Eight years after federal legislation was put in place for First Nations to try a different form of financial management for trust money, a Saskatchewan band — the Kawacatoose First Nation — has formally signed on.
An official signing ceremony was held Thursday, in Regina, where band chief Darin Poorman praised the new arrangement which removes a layer of ministerial oversight for band decisions on how to invest money.
'They are pioneers in Canada.'- Aboriginal Affairs Minister Bernard Valcourt
"We have got the ability, through our Treaty Land Entitlement Trust, to create economic ventures elsewhere — anywhere — in the province," Poorman noted.
Under the new arrangement, the band can move more swiftly to make investments decisions with the money in the TLE trust, he said. Kawacatoose is working with a financial adviser to identify opportunities.
Poorman said he expects revenues from the investments will be spent on "community-based" services including housing and infrastructure.
He said the new arrangement allows the band to assume direct control of capital and revenue trust money.
Previously, provisions of the Indian Act dictated how trust money was to be used and ministerial approval was required before spending decisions were made.
"Direct access to these band funds means more economic opportunities for Kawacatoose First Nation," Bernard Valcourt, the Minister of Aboriginal Affairs and Northern Development, said Thursday. "Removing this Indian Act requirement means the First Nation can respond more quickly to community needs and opportunities."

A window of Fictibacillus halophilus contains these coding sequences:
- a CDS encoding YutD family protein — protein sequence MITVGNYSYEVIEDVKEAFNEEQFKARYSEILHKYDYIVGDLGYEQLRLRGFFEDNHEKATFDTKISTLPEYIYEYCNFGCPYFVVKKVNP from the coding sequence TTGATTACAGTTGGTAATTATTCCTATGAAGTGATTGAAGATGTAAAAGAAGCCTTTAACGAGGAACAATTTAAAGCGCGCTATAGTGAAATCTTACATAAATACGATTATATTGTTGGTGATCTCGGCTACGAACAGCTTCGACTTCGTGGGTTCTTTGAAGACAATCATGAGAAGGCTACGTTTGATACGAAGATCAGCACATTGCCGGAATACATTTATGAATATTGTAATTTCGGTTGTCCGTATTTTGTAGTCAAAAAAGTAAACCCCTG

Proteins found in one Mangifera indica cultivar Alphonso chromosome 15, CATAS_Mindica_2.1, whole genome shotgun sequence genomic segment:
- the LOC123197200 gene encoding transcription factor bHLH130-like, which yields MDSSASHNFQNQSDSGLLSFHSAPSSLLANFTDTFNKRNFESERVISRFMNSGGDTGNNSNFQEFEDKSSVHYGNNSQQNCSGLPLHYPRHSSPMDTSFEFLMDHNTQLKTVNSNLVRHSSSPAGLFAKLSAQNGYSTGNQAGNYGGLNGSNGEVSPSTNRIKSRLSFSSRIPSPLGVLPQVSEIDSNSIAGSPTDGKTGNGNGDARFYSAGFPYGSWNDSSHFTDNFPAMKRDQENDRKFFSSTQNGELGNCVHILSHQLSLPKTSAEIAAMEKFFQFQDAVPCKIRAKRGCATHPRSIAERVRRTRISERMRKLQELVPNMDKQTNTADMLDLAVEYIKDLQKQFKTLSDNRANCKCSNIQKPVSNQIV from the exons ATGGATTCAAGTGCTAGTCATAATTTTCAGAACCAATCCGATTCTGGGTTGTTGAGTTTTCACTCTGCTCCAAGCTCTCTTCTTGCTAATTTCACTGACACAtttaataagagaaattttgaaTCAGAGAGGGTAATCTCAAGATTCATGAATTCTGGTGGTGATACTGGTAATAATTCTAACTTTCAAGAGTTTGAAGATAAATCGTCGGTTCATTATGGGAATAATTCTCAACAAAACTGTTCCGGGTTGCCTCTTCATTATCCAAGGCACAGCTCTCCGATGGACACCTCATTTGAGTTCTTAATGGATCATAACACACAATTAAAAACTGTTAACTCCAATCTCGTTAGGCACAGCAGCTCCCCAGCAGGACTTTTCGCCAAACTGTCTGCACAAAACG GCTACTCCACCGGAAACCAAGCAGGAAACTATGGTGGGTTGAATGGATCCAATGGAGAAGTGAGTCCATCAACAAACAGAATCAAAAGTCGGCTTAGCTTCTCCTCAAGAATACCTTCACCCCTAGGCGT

Valcourt hopes more will sign on
Valcourt praised the band for being the first to opt into the new arrangement.
"They are pioneers in Canada," he told reporters at the signing ceremony. "I can't wait for the day where all First Nations in Canada will be in that situation."
Kawacatoose leaders had to consult with band members before moving to the new arrangement.
Poorman said the process began about six years ago.
The Kawacatoose First Nation has 3,000 members about one-third of whom live on the band's reserve, which is 120 kilometres north of Regina. The reserve suffered a devastating tornado in 2010 that wiped out 18 homes. It took more than two years for the community to rebuild the lost housing.
The new financial arrangement was created under 2006 legislation known as the First Nations Oil and Gas Moneys Management Act. According to a background note from the government, "Under the FNOGMMA, First Nations communities can assume full control and management of their oil and gas activities on reserve land, or all their current and future capital and revenue moneys currently held in trust for them by Canada, or both."